His judicious reforms and stable governance in the Uttar Pradesh stabilised the economic condition of the most populous State of India.

The Ram Janmabhoomi issue emerged during his rule. The idols of Rama and Sita were installed inside the Babri Masjid on the night of 22–23 December 1949 and the devotees began to gather from the next day.[5][6] Home Minister Vallabhbhai Patel and Prime Minister Jawaharlal Nehru directed Pant to remove the idols, however Pant was not willing to remove the idols and added that "there is a reasonable chance of success, but things are still in a fluid state and it will be hazardous to say more at this stage".[7][8] By 1950, the state took control of the structure under section 145 CrPC and allowed Hindus, not Muslims, to perform their worship at the site.[9]

He played a significant role in developing panchayat system in the state. He also urged farmers to become self-reliant and educate their children and strive on a co-operative basis to enhance their life and ways of cultivation.[10]

Union Home Minister of India[edit]

Pant served as Union Home Minister from 1955 to 1961.[11] Pant was appointed Minister of Home Affairs in the Union Cabinet on 10 January 1955 in New Delhi by Jawaharlal Nehru. As Home Minister, his chief achievement was the re-organisation of States along linguistic lines. He was also responsible for the establishment of Hindi as an official language of the central government and a few states.[12]

During his tenure as the Home Minister, Pant was awarded the Bharat Ratna[13] on 26 January 1957.


In 1960, he suffered a heart attack. He was treated by top doctors in India, including his friend Dr Bidhan Chandra Roy, the then Chief Minister of West Bengal. His health started deteriorating and he died on 7 March 1961 at the age of 73, from a cerebral stroke. At that time he was still in office as the Home Minister of India.

Mourning him, Dr Rajendra Prasad, the then President of India was quoted as saying,"I had known Pandit Govind Ballabh Pant since 1922 and in this long period of association it had been my privilege to receive from him not only consideration but also affection. This is no time to assess his labour and his achievements. The grief is too intense for words. I can only pray for peace to his soul and strength to those who loved and admired him".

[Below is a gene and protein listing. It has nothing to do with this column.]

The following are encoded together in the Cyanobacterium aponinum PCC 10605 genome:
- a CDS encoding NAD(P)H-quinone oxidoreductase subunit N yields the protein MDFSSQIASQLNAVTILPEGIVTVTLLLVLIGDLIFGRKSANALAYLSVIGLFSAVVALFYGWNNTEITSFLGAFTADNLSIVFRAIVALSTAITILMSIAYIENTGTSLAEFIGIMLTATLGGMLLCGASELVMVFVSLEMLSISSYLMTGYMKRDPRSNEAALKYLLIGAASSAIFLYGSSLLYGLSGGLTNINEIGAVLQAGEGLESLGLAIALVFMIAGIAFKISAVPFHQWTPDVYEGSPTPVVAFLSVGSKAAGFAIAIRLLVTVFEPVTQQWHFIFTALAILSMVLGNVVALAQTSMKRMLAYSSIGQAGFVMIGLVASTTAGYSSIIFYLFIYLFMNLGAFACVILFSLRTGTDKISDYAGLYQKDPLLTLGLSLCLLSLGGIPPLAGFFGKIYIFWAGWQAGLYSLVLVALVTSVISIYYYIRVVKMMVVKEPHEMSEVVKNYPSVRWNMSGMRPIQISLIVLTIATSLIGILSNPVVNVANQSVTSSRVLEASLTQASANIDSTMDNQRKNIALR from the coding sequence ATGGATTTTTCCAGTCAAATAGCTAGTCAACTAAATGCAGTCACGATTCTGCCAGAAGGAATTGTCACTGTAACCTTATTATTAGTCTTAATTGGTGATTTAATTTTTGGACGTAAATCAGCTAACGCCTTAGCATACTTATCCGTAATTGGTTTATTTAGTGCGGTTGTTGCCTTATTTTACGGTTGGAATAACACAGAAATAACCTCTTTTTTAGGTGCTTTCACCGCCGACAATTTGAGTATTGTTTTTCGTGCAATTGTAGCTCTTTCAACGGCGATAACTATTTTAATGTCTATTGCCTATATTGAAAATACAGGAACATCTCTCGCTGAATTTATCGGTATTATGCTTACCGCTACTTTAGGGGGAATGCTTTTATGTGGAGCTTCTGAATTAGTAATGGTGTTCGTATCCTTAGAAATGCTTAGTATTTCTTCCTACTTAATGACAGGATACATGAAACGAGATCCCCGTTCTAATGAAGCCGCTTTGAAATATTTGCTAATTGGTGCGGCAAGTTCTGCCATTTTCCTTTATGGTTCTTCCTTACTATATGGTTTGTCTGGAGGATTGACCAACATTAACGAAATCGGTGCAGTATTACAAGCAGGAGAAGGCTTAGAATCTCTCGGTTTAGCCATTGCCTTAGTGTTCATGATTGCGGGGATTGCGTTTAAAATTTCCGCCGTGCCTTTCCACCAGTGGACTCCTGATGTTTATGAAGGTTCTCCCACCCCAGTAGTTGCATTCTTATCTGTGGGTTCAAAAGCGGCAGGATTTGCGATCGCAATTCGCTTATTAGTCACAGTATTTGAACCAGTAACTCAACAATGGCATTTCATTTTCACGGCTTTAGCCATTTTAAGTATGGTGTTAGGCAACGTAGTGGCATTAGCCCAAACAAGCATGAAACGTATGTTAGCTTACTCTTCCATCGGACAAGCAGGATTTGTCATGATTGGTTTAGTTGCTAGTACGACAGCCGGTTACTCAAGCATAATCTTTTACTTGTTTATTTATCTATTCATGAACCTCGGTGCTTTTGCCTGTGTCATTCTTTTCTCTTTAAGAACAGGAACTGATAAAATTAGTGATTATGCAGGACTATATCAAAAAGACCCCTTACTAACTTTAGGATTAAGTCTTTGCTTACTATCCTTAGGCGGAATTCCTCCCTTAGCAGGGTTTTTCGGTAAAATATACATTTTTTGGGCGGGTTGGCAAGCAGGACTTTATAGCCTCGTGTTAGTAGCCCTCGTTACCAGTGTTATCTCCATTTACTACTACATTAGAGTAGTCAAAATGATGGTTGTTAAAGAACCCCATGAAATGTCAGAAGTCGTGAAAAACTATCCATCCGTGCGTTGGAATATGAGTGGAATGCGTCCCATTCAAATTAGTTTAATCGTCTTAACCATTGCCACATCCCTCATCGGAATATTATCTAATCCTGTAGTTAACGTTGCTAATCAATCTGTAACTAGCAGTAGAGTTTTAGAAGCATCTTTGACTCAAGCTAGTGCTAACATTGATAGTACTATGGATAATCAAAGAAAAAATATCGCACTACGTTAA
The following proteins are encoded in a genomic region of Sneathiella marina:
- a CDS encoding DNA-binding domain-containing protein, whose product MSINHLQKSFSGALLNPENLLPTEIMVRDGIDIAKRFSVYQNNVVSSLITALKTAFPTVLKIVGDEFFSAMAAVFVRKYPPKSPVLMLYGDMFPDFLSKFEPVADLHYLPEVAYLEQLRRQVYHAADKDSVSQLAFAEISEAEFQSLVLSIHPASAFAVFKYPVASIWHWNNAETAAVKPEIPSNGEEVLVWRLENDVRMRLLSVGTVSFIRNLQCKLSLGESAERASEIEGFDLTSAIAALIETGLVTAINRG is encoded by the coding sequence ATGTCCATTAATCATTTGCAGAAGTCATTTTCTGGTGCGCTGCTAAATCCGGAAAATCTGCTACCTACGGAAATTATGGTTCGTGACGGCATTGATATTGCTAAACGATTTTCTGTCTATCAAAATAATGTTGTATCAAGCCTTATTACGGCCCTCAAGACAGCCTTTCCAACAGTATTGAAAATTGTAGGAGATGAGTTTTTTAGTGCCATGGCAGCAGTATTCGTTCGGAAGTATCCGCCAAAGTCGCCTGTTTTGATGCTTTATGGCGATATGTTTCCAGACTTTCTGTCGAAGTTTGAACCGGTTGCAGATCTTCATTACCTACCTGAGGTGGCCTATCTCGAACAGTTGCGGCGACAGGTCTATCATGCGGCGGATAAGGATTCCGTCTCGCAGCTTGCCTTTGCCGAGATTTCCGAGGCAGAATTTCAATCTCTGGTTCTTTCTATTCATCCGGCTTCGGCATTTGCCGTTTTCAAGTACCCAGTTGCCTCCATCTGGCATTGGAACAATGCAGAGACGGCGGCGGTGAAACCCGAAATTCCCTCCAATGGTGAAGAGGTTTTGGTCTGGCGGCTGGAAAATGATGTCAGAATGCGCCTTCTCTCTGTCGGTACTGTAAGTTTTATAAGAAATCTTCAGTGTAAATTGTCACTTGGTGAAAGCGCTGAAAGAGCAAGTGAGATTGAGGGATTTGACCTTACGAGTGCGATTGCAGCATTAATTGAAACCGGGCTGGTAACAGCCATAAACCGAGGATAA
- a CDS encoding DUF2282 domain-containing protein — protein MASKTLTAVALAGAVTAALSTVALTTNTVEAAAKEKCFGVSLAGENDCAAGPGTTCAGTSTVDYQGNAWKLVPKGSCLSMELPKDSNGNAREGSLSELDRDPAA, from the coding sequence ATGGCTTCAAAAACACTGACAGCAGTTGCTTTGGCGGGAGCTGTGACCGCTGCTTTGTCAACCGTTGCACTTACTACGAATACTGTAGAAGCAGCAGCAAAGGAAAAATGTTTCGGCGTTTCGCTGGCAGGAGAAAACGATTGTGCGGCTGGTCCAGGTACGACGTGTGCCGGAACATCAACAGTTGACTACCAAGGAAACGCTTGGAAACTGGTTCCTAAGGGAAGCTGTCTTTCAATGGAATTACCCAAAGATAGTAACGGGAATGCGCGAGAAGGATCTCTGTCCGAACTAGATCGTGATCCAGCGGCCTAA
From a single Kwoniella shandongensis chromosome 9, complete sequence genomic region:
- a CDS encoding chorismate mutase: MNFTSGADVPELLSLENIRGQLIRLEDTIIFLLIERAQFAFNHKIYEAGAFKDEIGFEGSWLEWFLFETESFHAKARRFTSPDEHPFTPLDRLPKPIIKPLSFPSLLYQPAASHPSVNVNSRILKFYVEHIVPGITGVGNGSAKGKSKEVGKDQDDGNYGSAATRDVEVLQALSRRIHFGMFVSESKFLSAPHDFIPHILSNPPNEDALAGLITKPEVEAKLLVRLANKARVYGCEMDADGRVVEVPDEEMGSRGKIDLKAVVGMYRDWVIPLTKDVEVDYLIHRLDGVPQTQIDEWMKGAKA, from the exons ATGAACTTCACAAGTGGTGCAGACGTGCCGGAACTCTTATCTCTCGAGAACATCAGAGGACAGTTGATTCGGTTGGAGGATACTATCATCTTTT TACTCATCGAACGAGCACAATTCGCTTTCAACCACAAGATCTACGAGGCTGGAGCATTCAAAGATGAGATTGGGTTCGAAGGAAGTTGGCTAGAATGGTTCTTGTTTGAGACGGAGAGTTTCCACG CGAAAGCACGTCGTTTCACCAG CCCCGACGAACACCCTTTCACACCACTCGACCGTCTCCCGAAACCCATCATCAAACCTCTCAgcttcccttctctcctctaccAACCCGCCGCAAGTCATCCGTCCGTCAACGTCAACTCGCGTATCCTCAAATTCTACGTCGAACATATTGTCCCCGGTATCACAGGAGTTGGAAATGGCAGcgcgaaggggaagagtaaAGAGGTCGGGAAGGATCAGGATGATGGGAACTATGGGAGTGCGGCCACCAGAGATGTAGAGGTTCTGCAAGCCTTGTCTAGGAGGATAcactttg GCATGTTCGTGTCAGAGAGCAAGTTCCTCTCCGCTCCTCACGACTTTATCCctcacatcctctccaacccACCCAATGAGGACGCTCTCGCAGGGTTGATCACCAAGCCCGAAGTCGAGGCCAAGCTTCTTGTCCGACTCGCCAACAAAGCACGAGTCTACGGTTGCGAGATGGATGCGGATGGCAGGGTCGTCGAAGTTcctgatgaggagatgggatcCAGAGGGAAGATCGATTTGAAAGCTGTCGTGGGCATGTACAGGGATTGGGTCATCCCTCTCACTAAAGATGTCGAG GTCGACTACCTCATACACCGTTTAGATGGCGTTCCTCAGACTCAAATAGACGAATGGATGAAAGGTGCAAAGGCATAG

Institutions and monuments[edit]


Govind Ballabh Pant's son, Krishna Chandra Pant, was also a politician.

See also[edit]


  1. ^ M. V. Kamath (1989). B.G. Kher, the Gentleman Premier. Bharatiya Vidya Bhavan. p. 5. Pandit Govind Ballabh Pant was a Karhade Brahmin whose ancestors went north from Karhatak to settle in the Kumaon region
  2. ^ "Govind Ballabh Pant". liveindia.com. Retrieved 8 September 2017.
  3. ^ Bharadwaj, Ananya (7 March 2019). "Govind Ballabh Pant, the first Uttar Pradesh CM and an early feminist". ThePrint. Retrieved 15 June 2022.
  4. ^ a b c B. R. Nanda, Pant, Govind Ballabh (1887–1961), politician in India (2004)
  5. ^ Kunal, Kishore (2016). Ayodhya Revisited (1st ed.). New Delhi: Ocean Books Pvt. Ltd. pp. xxxii. ISBN 978-81-8430-357-5.
  6. ^ Agrawal, S.P.; Aggarwal, J.C. (1992). Information India 1990–91 : Global View. Concepts in communication informatics and librarianship. Concept Publishing Company. p. 489. ISBN 978-81-7022-293-4. Archived from the original on 4 January 2024. Retrieved 4 January 2024.
  7. ^ Godbole, M. (1996). Unfinished Innings: Recollections and Reflections of a Civil Servant. Orient Longman. p. 332-333. ISBN 978-81-250-0883-5. Retrieved 4 January 2024.
  8. ^ Gehlot, N.S. (1998). Current Trends in Indian Politics. Deep & Deep Publications. p. 203. ISBN 978-81-7100-798-1.
  9. ^ Chatterji, Roma (2014). Wording the World: Veena Das and Scenes of Inheritance. Forms of Living. Fordham University Press. p. 408. ISBN 978-0-8232-6187-1.
  10. ^ Sharma, S.R. (1994). Panchayati Raj and Education in India. Mittal Publications. p. 12. ISBN 978-81-7099-546-3.
  11. ^ "Nation pays homage to Govind Ballabh Pant". The Times of India. 10 September 2006. Archived from the original on 1 July 2012.
  12. ^ "Govind Ballabh Pant Engineering College, Pauri Garhwal, Uttarakhand". Gbpec.net. Archived from the original on 25 December 2012. Retrieved 1 January 2013.
  13. ^ "Padma Awards Directory (1954–2007)" (PDF). Ministry of Home Affairs. Archived from the original (PDF) on 10 April 2009. Retrieved 26 November 2010.

Further reading[edit]

  • Bakshi, S. R. (1991). Govind Ballabh Pant: The True Gandhian. South Asia Books. ISBN 9788170414308.
  • 18 volumes on the Selected Works of Govind Ballabh Pant authored by Dr. B. R. Nanda

External links[edit]

Political offices
Preceded by Chief Minister of United Provinces
17 July 1937 – 2 November 1939
Succeeded by
Preceded by
Chief Minister of United Provinces
1 April 1946 – 25 January 1950
Succeeded by
Post abolished
United Provinces renamed to Uttar Pradesh
Preceded by
New Creation
Chief Minister of Uttar Pradesh
26 January 1950 – 27 December 1954
Succeeded by
Preceded by Union Home Minister
10 January 1955 – 7 March 1961
Succeeded by